Although we have been held siege by the pandemic virus for a year, many employers are still unclear about how they should handle coronavirus cases in the workplace. We hope to shed some light on the most common concerns, but remember that if you have any further queries, RMI will be happy to provide advice.
One of the questions employers most frequently ask is: what to do if an employee has been in contact with someone who has tested positive for Covid? In these instances, the employee is required to quarantine for 14 days, after which they may return to work if they remain symptom-free. The employee will not require a medical certificate, as there will be no sign of infection
If, on the other hand, an employee absents himself because he is displaying Covid symptoms, he will have to isolate for 10 days. This period is shorter than quarantine because it is presumed that the four days required for symptoms to present have already passed. The employee should present a medical certificate when he returns to work.
Finally, if an employee advises that they are experiencing symptoms while at work, they should be sent home and continue with self-isolation for 10 days. A medical certificate is not required, because the instruction to be released from duty was issued by the employer.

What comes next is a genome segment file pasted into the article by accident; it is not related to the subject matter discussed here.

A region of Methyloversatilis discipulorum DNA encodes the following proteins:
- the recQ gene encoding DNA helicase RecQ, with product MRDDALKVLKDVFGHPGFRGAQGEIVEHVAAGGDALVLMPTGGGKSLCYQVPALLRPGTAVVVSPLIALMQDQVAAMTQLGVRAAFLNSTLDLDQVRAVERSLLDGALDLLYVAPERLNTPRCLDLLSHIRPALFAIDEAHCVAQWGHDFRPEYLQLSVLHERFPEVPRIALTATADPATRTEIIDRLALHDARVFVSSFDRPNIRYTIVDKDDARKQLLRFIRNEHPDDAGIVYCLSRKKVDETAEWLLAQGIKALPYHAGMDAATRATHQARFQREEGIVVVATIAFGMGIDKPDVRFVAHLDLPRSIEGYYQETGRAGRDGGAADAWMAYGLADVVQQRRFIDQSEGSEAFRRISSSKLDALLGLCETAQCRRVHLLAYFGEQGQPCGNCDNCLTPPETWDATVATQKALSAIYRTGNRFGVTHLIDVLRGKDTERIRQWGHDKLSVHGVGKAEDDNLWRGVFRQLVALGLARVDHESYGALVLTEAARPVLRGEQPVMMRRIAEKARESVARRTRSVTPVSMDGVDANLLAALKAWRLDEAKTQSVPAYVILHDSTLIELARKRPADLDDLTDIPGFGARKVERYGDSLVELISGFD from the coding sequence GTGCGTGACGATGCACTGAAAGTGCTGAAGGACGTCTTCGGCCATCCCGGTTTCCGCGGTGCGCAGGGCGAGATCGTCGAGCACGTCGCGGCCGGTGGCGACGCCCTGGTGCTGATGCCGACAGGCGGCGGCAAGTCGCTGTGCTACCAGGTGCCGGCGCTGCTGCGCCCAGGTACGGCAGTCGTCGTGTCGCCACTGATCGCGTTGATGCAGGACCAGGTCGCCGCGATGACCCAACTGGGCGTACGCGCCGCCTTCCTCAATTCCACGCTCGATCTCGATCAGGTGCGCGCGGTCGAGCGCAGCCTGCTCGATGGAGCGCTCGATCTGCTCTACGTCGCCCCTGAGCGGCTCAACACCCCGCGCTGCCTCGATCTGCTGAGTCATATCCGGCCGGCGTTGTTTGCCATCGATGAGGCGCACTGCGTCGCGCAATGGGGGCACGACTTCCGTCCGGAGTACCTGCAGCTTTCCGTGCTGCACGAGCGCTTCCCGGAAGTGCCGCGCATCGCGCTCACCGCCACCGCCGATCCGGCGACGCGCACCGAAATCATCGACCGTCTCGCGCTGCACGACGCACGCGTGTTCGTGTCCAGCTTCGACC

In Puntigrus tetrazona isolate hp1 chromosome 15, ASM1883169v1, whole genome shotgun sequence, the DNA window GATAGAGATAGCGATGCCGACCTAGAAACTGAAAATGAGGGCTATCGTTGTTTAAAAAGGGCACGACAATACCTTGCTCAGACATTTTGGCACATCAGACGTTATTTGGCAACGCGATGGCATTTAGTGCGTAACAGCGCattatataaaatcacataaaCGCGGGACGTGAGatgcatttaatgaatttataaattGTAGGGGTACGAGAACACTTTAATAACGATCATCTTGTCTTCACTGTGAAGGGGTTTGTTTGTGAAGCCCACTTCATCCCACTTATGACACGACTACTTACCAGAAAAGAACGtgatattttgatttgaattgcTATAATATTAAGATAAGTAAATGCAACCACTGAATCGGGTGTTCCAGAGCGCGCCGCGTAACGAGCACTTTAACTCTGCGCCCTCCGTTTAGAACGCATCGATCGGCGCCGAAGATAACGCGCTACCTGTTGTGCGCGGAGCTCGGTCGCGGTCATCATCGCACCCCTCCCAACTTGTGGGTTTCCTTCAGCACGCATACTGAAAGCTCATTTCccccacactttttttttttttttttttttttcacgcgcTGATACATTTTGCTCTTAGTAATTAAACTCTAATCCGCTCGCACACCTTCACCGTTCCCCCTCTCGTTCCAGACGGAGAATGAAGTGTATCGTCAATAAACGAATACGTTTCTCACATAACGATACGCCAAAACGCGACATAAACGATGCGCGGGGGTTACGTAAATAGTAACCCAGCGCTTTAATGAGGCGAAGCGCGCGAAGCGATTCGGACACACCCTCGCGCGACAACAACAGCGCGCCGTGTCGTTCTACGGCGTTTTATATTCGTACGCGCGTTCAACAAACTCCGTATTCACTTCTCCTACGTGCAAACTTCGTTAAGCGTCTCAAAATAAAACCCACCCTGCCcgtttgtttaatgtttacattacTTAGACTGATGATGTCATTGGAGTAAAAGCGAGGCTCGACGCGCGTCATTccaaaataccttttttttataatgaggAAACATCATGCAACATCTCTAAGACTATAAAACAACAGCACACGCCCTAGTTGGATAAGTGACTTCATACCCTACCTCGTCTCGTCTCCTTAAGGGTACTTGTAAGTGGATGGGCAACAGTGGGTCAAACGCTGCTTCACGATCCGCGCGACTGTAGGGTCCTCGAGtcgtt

Although medical certificates may not be required from a legal point of view because of the potential impact on the employee’s salary, it is advisable that the employee provide a Covid status certificate on their return to work. Proof of a positive status may serve as a substitute for a medical certificate in all cases.
In terms of payment, a medical certificate is not required for the first two days of absence. If a certificate is presented, payment must be made for the days of absence. This may take the form of the usual payment for sick leave if there is existing sick leave available. If the employee is a member of the Sick, Accident, and Maternity Pay Fund, the usual claim must be submitted to the Fund. If the employee does not produce a medical certificate but advised the employer of the need to quarantine or isolate, the employer should apply to the UIF Fund on behalf of the employee, helping make a claim of Reduced Working Time. Please note that the UIF Temporary Employee Relief Scheme (TERS Fund) is no longer available for such cases. Finally, if the employee appears to have contracted the virus while at work, they can make a claim to the Rand Mutual Association under the Compensation for Occupational Injuries and Diseases Act.
If you feel that a case is unclear, it’s best to err on the side of caution, remembering that, as an employer, you have a duty and responsibility to look after the health and safety of your employees. An employee who gets a few days of unwarranted sick leave is a far lesser threat to the business – and to your community and other employees – than one who is forced to work while ill. That said, you are within your rights to ask for proof of illness.
Jacques Viljoen, Regional Manager at the Retail Motor Industry Organisation (RMI), discusses what employers and employees should know about sick leave during Covid-19.
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